The investment holding and management company, with products and services in the engineering and the capital equipment sectors, lifted profit for the year by 21percent to R229million after enduring what Goldstone described as the most challenging market conditions they had ever experienced.
“Almost every sector served by the group in South Africa - which makes up around 76percent of revenue - has been under severe economic pressure, with load-shedding and the political uncertainty ahead of the election the two main negative factors that affected us,” he said.
The result was a decline in demand “across our range”, he said. A number of acquisitions in the year contributed R254m to revenue, which was up 5percent to R10.45billion over the year. Further acquisitions were not ruled out in the new financial year, he added.
The challenging trading conditions resulted in a decline in gross margin, while overheads increased due to take-on and rationalisation costs of acquisitions, and once-off costs related to right-sizing some existing under-performing businesses, including the loss of some 200 jobs in distribution.
As a result, operating profit declined from R839m to R690m.
Profit for the year grew by 21percent to R229m, with basic earnings per share up 62percent and headline earnings per share up 93percent, after lower interest paid and a slightly lower tax bill.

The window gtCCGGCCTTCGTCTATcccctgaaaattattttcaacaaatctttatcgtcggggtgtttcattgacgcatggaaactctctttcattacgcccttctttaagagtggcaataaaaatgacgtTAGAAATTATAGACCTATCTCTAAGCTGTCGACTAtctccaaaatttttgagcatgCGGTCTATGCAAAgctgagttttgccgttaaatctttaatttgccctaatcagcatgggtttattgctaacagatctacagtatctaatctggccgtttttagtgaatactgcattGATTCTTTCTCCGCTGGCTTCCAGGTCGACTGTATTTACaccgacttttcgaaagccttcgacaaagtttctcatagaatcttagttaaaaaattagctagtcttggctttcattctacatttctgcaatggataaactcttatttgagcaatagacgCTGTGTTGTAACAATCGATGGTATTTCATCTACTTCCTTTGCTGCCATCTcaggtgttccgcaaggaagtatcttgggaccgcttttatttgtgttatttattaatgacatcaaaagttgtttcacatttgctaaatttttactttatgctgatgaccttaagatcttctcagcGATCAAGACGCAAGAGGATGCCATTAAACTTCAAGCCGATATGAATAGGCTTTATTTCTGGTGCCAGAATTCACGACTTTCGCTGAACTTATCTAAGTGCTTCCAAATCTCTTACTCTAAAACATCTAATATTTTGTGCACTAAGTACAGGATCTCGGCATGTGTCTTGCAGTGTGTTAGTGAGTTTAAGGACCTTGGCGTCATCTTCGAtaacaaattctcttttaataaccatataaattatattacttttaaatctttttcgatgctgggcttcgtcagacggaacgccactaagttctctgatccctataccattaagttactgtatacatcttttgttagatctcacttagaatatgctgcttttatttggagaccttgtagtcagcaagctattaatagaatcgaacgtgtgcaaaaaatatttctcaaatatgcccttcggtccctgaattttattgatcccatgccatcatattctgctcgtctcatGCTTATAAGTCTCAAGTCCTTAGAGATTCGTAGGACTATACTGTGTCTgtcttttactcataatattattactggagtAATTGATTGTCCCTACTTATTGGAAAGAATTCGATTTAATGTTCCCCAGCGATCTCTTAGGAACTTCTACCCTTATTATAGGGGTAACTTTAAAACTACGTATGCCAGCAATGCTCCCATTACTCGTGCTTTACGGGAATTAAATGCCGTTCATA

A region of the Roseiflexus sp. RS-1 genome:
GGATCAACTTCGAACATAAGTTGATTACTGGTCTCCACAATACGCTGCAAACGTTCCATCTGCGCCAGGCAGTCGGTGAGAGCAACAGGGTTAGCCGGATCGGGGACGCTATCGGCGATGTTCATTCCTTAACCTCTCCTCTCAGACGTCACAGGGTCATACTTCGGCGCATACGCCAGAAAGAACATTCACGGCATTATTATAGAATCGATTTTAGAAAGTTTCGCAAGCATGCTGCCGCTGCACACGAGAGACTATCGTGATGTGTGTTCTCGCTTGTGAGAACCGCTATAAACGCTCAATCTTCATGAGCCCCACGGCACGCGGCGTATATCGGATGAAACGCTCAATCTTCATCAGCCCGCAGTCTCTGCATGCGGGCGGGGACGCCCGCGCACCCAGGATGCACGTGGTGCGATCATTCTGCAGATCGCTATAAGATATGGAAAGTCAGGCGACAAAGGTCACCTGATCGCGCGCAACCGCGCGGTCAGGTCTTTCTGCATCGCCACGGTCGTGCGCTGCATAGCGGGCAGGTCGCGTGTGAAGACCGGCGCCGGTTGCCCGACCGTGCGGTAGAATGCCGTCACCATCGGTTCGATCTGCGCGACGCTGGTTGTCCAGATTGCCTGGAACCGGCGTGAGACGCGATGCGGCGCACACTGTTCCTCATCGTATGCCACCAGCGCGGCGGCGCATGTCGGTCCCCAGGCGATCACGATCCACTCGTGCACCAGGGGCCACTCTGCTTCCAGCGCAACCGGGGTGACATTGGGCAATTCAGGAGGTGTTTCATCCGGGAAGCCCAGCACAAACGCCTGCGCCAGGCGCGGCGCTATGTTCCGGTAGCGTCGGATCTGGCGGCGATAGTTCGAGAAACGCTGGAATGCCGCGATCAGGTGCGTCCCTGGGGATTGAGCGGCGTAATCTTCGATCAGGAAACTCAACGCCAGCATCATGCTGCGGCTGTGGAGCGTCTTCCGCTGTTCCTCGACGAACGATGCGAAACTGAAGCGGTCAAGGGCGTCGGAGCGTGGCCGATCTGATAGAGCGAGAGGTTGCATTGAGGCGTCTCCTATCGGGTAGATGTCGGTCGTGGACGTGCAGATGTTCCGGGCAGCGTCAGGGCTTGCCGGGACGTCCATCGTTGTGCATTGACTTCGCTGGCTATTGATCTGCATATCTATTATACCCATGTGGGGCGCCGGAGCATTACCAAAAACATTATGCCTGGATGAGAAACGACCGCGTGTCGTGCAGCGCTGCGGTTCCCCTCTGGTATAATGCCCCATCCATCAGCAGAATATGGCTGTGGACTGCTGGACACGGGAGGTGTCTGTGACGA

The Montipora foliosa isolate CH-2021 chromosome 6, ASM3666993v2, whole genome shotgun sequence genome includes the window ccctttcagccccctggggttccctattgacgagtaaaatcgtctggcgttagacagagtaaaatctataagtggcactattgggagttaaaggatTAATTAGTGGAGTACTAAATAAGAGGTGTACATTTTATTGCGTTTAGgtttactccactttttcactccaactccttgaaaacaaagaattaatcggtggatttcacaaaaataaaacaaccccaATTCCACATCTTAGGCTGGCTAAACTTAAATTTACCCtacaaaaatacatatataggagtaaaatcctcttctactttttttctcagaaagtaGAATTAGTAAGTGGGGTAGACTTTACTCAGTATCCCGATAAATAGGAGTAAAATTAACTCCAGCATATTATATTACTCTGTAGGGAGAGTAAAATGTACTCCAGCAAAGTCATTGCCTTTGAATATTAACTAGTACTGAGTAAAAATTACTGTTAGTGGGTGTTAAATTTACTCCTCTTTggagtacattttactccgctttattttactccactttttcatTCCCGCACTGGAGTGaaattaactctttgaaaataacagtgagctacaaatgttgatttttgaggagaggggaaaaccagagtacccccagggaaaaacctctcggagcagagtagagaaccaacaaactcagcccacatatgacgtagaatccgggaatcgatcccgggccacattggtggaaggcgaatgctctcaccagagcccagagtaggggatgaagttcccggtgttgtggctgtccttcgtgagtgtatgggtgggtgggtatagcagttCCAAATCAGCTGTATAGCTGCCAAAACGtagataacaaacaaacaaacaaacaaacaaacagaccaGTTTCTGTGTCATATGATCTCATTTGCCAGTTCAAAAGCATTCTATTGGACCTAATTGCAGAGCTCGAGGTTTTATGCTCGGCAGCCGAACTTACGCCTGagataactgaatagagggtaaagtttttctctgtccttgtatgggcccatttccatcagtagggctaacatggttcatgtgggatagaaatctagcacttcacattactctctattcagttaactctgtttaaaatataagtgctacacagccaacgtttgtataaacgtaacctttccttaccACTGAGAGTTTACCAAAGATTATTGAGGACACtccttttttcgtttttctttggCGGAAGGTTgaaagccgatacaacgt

A tax dispute with SA Revenue Service (Sars) was settled for R750m and was provided for in the accounts - R550m was provided in prior years and R200 million this year. Approximately R450m had been paid to Sars to date and the balance was payable over the next four years.
In light of the tax settlement and the resultant higher gearing, the final dividend was passed. The net interest-bearing debt:equity ratio increased to 44percent, compared with 28percent at the previous year end.
Tangible net asset value increased to R34.20 versus R31.46 per share at the end of 2018.
The share price fell 2.64percent to R24.00 yesterday morning, which is about a 30percent discount to tangible net asset value. By late afternoon the share was at R23.98.
Engineering Solutions Group’s (ESG’s) revenue grew 15percent to R5.24bn, R254m of which came from acquisitions.
Significant sectors serviced by ESG - mining, manufacturing, agriculture, general industry and construction - all experienced headwinds.
The acquisition of The Forge Industrial Group, which operates mainly in the tool and belting sectors, and of the Driveshafts Parts business, operating in South Africa and Poland, were concluded.
An investment of R331m was made in these businesses. The tool business was amalgamated with ESG’s Man-Dirk business, but major restructuring was required to turn the business around.
“The tool business is expected to be profitable in the first quarter of the new financial year.
“The other core businesses in ESG business have grown and the first phase of the consolidation and rationalisation of logistics operations at BMG World are finally being completed,” said Goldstone.
Goldstone said while trading conditions had settled since the elections, they still remained challenging. Management anticipated a slow return to growth in the economy.
“We will focus on bedding down acquisitions and prioritising cash generation and return on equity,” said Goldstone.